In the 21st Century, many artists have switched their focus from television and radio to the information overload that exists on the internet. “We started with five channels, then 20, then 100,” Longo tells me. “When everyone got cable, it was like ‘Woah, look at this!’ It was like taking acid. We didn’t have the internet, but I think it was the beginning of what’s happening now.”

Joey Holder is a British multimedia artist who works in collaboration with experts in other fields, from marine biologists to behavioural psychologists. The fictional environments that she creates often speak to the multitude of images and information that sit jarringly side by side on the internet. Unusual connections and endless possibilities emerge in her work.

“With the saturation of information and imagery online, it feels as if there is nothing left to be ‘made’,” she tells me. “I feel fatigued and exhausted by the flatness of the infinite possibilities presented to us on screen. It’s as if everything is possible yet everything is the same. I address this within my work, thinking about the limits of digital information and processing, corporate capture, and how we can potentially transcend it.”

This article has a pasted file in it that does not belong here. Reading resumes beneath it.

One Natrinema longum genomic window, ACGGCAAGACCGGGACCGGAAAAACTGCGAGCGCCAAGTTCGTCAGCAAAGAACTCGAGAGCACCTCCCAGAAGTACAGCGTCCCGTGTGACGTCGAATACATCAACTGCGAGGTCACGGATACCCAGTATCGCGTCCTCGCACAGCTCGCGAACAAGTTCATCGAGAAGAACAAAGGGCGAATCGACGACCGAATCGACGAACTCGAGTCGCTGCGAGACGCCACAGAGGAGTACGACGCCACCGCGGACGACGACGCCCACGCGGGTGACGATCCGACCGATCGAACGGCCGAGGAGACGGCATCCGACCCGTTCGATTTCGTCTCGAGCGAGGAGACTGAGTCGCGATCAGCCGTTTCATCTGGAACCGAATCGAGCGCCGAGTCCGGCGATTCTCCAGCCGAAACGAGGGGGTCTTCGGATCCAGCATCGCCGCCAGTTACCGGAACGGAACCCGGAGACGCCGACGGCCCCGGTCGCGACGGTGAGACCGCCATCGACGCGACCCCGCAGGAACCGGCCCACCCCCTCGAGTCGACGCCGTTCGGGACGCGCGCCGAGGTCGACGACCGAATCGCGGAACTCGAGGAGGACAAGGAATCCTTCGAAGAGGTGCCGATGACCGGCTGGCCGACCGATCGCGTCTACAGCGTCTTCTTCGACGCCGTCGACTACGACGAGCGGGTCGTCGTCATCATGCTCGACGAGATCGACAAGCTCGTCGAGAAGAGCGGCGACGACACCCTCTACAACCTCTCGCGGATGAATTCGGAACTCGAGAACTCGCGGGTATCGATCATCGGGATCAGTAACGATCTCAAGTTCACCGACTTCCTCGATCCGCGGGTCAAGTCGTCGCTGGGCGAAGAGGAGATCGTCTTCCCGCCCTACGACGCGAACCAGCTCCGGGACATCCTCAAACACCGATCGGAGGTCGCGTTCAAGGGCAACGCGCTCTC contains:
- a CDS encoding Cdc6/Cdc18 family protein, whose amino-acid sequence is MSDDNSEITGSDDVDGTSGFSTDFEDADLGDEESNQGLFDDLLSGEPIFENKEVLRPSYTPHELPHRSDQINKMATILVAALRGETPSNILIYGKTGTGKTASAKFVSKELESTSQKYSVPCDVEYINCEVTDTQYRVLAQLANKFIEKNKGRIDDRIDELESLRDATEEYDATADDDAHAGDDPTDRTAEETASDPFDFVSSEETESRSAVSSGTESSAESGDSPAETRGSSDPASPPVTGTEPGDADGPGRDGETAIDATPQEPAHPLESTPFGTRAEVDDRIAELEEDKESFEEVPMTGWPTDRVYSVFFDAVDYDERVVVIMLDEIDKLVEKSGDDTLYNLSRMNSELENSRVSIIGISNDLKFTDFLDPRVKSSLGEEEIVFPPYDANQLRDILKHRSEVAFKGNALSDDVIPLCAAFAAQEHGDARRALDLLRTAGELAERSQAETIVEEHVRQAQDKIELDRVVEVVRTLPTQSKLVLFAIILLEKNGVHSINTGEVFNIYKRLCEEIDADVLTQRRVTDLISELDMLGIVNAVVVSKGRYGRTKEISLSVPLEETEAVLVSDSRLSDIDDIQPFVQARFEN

US-Korean artist Nam June Paik, shown here with his 1989 video sculpture Fin de Siecle II, was an early adopter of video art (Credit: Mario Ruiz/ Getty)

US-Korean artist Nam June Paik, shown here with his 1989 video sculpture Fin de Siecle II, was an early adopter of video art (Credit: Mario Ruiz/ Getty)

Holder is also concerned by the speed at which mass communication has developed, growing at an unprecedented rate that can feel difficult to keep up with. “Mass media has continued to accelerate since the time when Bender’s work became prominent in the 1980s, permeating every part of our contemporary lives and creating a mass effect on the way we see, behave, think and act towards other people,” she says. “I worry about this continually.”